Joyce King may well have saved Sarah Kreager's life.
On Dec. 4, Kreager and her boyfriend, Troy Ennis, boarded the No. 27 Maryland Transit Administration bus heading toward downtown Baltimore. What happened after they boarded is in dispute. Kreager claims that when she sat down, some girls from Robert Poole Middle School told her to either move or be moved. Kreager said the girls, along with some boys from the school, attacked her and Ennis, leaving Kreager bleeding from head wounds, her left eye swollen shut and the socket broken in two places.
Six boys and three girls were eventually charged in the assault. Cases against three of the boys have been put on hold. One of the girls entered a guilty plea. An adjudicatory hearing that began Jan. 31 continued yesterday in Judge David Young's courtroom at the Juvenile Justice Center for the three boys and two girls still charged.
The first few weeks of the hearing, defense attorneys for the students made several motions to have evidence -- taped statements the teens made to Maryland Transit Administration detectives and identifications from photo arrays -- suppressed. Those statements were played in court. They diverged on minor points, but all claimed that Ennis told Kreager to "spit on those niggers" and that a fight started after Kreager did precisely that.
Several students said Kreager already had a black eye when she and Ennis got on the bus, and that she appeared to be angry with him. Defense attorneys for the five defendants -- called "respondents" in juvenile court -- scooped up those allegations like a fumbled football and ran with them. The focus of their defense is that Kreager sustained her eye injury before she was beaten by students, that the beating wasn't that severe and that Kreager and Ennis are, at best, unreliable witnesses.
Kreager testified Monday and Tuesday of this week. Ennis testified Thursday. King, the woman who witnessed the attack from her dining room window and dashed from her home screaming at the students to stop beating Kreager, testified yesterday.
King's house is at the corner of Chestnut Avenue and 33rd Street. The afternoon of Dec. 4, she said, she was in her dining room, weakened from bronchitis and about to take some medication, when she heard a loud noise outside.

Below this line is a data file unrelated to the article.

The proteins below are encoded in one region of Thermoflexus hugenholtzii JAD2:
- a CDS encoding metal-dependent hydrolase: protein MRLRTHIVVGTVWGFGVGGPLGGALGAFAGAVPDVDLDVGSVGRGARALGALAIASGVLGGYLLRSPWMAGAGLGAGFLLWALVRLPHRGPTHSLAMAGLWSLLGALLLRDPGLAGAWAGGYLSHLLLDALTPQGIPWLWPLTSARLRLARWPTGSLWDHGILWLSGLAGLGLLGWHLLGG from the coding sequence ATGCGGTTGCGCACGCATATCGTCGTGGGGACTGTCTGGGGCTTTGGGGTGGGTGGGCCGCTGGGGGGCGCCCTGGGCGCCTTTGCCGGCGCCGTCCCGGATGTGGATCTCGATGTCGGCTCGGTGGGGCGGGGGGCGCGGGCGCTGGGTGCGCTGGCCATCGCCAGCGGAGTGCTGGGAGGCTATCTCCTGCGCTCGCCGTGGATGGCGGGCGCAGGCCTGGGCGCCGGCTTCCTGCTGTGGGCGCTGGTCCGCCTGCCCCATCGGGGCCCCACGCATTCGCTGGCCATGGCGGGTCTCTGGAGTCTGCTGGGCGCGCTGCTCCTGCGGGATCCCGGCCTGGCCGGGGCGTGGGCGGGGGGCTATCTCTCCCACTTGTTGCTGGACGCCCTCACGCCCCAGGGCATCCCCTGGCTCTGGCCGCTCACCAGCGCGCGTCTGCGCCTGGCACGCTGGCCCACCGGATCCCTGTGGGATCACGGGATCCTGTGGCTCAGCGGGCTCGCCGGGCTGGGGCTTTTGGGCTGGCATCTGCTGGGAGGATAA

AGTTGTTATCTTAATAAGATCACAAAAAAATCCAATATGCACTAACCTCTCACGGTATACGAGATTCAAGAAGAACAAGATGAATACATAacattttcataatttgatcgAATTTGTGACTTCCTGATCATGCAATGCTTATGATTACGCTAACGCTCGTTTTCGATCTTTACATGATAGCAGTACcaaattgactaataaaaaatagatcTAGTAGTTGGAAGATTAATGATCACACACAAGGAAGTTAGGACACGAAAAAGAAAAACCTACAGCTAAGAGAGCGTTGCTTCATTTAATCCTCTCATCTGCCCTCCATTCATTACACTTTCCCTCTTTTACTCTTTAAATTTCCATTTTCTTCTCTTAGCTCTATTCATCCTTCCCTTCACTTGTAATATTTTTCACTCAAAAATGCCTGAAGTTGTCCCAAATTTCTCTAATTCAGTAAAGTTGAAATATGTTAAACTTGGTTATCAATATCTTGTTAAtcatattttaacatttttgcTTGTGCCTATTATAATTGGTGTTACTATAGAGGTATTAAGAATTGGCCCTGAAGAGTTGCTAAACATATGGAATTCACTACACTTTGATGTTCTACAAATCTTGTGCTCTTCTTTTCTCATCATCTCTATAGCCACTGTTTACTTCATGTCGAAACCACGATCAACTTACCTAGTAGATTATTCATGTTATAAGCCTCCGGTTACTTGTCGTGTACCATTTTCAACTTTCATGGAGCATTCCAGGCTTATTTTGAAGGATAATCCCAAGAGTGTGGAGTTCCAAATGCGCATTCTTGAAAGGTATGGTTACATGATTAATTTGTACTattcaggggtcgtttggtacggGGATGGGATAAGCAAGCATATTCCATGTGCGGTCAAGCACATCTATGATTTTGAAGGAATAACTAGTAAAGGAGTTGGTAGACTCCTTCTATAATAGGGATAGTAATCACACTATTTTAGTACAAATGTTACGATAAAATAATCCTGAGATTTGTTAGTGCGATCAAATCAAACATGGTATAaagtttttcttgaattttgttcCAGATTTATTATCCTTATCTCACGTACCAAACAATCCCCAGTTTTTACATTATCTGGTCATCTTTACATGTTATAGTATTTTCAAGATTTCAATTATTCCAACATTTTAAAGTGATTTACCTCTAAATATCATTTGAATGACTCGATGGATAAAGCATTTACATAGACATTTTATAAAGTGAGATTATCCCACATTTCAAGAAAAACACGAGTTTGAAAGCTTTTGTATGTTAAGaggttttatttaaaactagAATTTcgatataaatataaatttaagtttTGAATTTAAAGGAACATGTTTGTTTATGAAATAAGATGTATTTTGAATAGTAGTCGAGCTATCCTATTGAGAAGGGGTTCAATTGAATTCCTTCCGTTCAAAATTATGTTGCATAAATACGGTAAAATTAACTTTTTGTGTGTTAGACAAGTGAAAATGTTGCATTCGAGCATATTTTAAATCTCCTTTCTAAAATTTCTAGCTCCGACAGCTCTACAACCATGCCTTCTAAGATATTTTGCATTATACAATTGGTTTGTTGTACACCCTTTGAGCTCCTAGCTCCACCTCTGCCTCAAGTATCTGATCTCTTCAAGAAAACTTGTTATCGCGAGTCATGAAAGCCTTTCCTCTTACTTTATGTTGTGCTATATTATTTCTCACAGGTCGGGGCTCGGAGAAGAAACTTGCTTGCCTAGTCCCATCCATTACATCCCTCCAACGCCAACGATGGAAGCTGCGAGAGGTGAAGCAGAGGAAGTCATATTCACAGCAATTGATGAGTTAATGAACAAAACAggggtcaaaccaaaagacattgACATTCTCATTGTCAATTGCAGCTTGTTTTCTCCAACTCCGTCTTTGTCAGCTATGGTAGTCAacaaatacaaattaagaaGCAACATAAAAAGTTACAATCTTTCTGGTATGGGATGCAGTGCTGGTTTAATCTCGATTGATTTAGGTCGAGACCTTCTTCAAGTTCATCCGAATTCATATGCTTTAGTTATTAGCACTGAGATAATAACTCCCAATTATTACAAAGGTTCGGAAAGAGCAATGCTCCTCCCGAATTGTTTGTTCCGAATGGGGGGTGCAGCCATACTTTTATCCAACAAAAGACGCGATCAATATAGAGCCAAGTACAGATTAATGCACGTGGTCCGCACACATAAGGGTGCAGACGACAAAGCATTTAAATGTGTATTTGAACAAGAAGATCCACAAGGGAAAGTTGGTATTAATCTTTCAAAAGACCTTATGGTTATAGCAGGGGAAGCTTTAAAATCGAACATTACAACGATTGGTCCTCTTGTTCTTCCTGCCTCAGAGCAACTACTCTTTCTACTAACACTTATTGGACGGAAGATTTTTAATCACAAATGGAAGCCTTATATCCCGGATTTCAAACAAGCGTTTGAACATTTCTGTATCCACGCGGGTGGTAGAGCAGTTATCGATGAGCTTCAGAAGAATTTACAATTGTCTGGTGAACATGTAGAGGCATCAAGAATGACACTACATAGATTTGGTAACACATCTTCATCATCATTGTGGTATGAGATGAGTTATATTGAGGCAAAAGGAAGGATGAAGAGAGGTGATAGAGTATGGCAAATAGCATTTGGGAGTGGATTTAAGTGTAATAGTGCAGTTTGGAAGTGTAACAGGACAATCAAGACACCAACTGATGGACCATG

"The bus had slammed into the curb," King testified. The No. 27 bus stops in front of her house, where she has lived with her husband for 10 years.
"I saw the back door of the bus flying open," King continued. "A girl come flying out. Another girl came after her. Then some more students."
King estimated that about 15 to 20 students poured out of the back door of the bus, kicking and punching the "girl" who had come flying out. But it was no "girl." It was Kreager. King said she thought Kreager was a male student at Poole. Assistant state's attorney Dawn Jones asked King why she thought Kreager was a boy.
"The brutality of it," King answered. "I associate that kind of behavior with boys. I never thought it would be girls. I guess I'm kind of old school."
We could use more of King's old school values these days. The era when terms like "lady" and "lady-like behavior" meant something are a thing of the past. I've had folks who work in Baltimore schools tell me -- off the record, of course -- that the most vicious fights these days involve girls, not boys.
King watched in horror as Kreager was punched and kicked into the curb. She shouted at the students to stop, telling them that they might end up killing her. When her daughter came out to see what was happening, King ordered her to go back in the house and call 911. Only when her daughter reappeared and yelled, "The police are on their way!" did the attack stop.
As Kreager lay beaten and bleeding in the street, King ran to her, held Kreager's head close to her body and helped her up, she said.
"My main objective was to get her away, to get her into my house," King testified.
Before King could get Kreager into her house, Ennis came running up. Kreager identified Ennis as her husband. (Kreager and Ennis called each other "wife" and "husband" several times during their testimony, although they aren't legally married.) King then said she went up to the bus driver and asked him, "What happened on there?"
That answer will come Monday, when the bus driver is scheduled to testify. But for the first time since Dec. 4, Baltimoreans have now heard from someone who had no dog in the fight, either the literal or figurative one.
And that person, Joyce King, might be the only genuine hero in this sorry tale.